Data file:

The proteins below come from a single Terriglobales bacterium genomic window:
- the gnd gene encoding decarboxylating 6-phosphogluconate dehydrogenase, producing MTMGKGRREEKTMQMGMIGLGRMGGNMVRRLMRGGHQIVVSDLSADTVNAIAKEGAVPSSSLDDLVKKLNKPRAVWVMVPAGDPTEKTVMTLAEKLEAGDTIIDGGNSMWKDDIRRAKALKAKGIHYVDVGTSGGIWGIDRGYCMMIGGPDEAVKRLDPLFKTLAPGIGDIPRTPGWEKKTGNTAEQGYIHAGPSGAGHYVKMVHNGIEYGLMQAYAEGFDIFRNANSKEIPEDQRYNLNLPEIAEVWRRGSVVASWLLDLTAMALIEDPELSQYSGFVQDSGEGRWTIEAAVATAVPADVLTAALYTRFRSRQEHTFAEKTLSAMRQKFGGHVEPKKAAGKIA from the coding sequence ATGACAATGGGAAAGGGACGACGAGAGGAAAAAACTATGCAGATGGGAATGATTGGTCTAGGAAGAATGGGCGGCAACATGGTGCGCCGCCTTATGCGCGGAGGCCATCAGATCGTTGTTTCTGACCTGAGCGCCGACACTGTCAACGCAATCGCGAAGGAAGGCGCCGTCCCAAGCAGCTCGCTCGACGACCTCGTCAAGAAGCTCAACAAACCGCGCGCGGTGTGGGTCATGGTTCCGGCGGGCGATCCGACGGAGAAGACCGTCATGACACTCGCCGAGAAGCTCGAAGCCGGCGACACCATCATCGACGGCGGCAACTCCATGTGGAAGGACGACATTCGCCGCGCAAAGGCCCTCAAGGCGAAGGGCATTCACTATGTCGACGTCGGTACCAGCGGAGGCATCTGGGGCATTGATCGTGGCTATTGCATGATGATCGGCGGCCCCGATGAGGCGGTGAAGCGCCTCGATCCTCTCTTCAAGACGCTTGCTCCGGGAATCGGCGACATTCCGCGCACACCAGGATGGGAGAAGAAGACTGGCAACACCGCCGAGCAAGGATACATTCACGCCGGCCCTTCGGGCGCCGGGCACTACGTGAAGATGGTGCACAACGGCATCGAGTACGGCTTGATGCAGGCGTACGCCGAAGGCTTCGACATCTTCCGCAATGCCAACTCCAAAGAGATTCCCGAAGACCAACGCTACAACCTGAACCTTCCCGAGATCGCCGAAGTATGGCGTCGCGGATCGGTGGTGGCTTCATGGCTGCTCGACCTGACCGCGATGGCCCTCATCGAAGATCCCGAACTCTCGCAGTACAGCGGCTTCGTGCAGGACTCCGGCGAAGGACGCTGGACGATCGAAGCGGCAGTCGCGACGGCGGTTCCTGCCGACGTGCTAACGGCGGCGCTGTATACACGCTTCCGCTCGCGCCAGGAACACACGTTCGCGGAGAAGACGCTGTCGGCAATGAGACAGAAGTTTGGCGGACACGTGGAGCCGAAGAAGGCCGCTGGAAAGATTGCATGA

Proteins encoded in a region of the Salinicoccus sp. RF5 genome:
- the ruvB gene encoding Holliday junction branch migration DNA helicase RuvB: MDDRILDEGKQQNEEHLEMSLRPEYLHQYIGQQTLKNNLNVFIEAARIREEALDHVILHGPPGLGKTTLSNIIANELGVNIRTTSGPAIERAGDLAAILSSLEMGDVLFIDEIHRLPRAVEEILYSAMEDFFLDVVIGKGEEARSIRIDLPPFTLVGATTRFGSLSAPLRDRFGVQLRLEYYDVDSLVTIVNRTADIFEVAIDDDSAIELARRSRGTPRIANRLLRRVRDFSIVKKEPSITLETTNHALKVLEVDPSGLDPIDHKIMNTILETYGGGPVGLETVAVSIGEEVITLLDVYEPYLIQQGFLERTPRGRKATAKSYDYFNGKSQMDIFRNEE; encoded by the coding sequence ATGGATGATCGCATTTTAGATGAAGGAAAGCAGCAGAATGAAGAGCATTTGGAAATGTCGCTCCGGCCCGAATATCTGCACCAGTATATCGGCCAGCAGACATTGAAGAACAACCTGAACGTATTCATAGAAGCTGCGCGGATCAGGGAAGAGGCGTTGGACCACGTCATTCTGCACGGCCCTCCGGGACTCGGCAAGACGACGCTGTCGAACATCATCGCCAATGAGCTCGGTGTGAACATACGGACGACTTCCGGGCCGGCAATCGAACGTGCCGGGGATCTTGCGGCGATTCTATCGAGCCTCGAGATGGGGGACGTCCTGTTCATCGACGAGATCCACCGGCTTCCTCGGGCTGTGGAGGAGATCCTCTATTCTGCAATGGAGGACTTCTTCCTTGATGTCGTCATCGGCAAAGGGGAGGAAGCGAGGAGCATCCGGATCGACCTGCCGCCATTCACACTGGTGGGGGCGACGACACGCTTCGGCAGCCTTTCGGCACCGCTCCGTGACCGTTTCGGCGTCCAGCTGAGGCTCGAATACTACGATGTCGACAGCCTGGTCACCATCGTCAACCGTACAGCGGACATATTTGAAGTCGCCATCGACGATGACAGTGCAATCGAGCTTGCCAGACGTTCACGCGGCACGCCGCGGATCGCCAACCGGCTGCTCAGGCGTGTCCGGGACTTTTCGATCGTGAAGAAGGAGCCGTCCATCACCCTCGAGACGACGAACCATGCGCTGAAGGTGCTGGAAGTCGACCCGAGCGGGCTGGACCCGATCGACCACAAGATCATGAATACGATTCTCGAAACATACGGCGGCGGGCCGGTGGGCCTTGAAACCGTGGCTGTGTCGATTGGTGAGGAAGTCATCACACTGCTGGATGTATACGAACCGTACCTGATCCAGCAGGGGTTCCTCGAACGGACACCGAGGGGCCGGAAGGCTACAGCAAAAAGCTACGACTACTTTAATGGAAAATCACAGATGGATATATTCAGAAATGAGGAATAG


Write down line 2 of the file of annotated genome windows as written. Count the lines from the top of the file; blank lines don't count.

- the gnd gene encoding decarboxylating 6-phosphogluconate dehydrogenase, producing MTMGKGRREEKTMQMGMIGLGRMGGNMVRRLMRGGHQIVVSDLSADTVNAIAKEGAVPSSSLDDLVKKLNKPRAVWVMVPAGDPTEKTVMTLAEKLEAGDTIIDGGNSMWKDDIRRAKALKAKGIHYVDVGTSGGIWGIDRGYCMMIGGPDEAVKRLDPLFKTLAPGIGDIPRTPGWEKKTGNTAEQGYIHAGPSGAGHYVKMVHNGIEYGLMQAYAEGFDIFRNANSKEIPEDQRYNLNLPEIAEVWRRGSVVASWLLDLTAMALIEDPELSQYSGFVQDSGEGRWTIEAAVATAVPADVLTAALYTRFRSRQEHTFAEKTLSAMRQKFGGHVEPKKAAGKIA from the coding sequence ATGACAATGGGAAAGGGACGACGAGAGGAAAAAACTATGCAGATGGGAATGATTGGTCTAGGAAGAATGGGCGGCAACATGGTGCGCCGCCTTATGCGCGGAGGCCATCAGATCGTTGTTTCTGACCTGAGCGCCGACACTGTCAACGCAATCGCGAAGGAAGGCGCCGTCCCAAGCAGCTCGCTCGACGACCTCGTCAAGAAGCTCAACAAACCGCGCGCGGTGTGGGTCATGGTTCCGGCGGGCGATCCGACGGAGAAGACCGTCATGACACTCGCCGAGAAGCTCGAAGCCGGCGACACCATCATCGACGGCGGCAACTCCATGTGGAAGGACGACATTCGCCGCGCAAAGGCCCTCAAGGCGAAGGGCATTCACTATGTCGACGTCGGTACCAGCGGAGGCATCTGGGGCATTGATCGTGGCTATTGCATGATGATCGGCGGCCCCGATGAGGCGGTGAAGCGCCTCGATCCTCTCTTCAAGACGCTTGCTCCGGGAATCGGCGACATTCCGCGCACACCAGGATGGGAGAAGAAGACTGGCAACACCGCCGAGCAAGGATACATTCACGCCGGCCCTTCGGGCGCCGGGCACTACGTGAAGATGGTGCACAACGGCATCGAGTACGGCTTGATGCAGGCGTACGCCGAAGGCTTCGACATCTTCCGCAATGCCAACTCCAAAGAGATTCCCGAAGACCAACGCTACAACCTGAACCTTCCCGAGATCGCCGAAGTATGGCGTCGCGGATCGGTGGTGGCTTCATGGCTGCTCGACCTGACCGCGATGGCCCTCATCGAAGATCCCGAACTCTCGCAGTACAGCGGCTTCGTGCAGGACTCCGGCGAAGGACGCTGGACGATCGAAGCGGCAGTCGCGACGGCGGTTCCTGCCGACGTGCTAACGGCGGCGCTGTATACACGCTTCCGCTCGCGCCAGGAACACACGTTCGCGGAGAAGACGCTGTCGGCAATGAGACAGAAGTTTGGCGGACACGTGGAGCCGAAGAAGGCCGCTGGAAAGATTGCATGA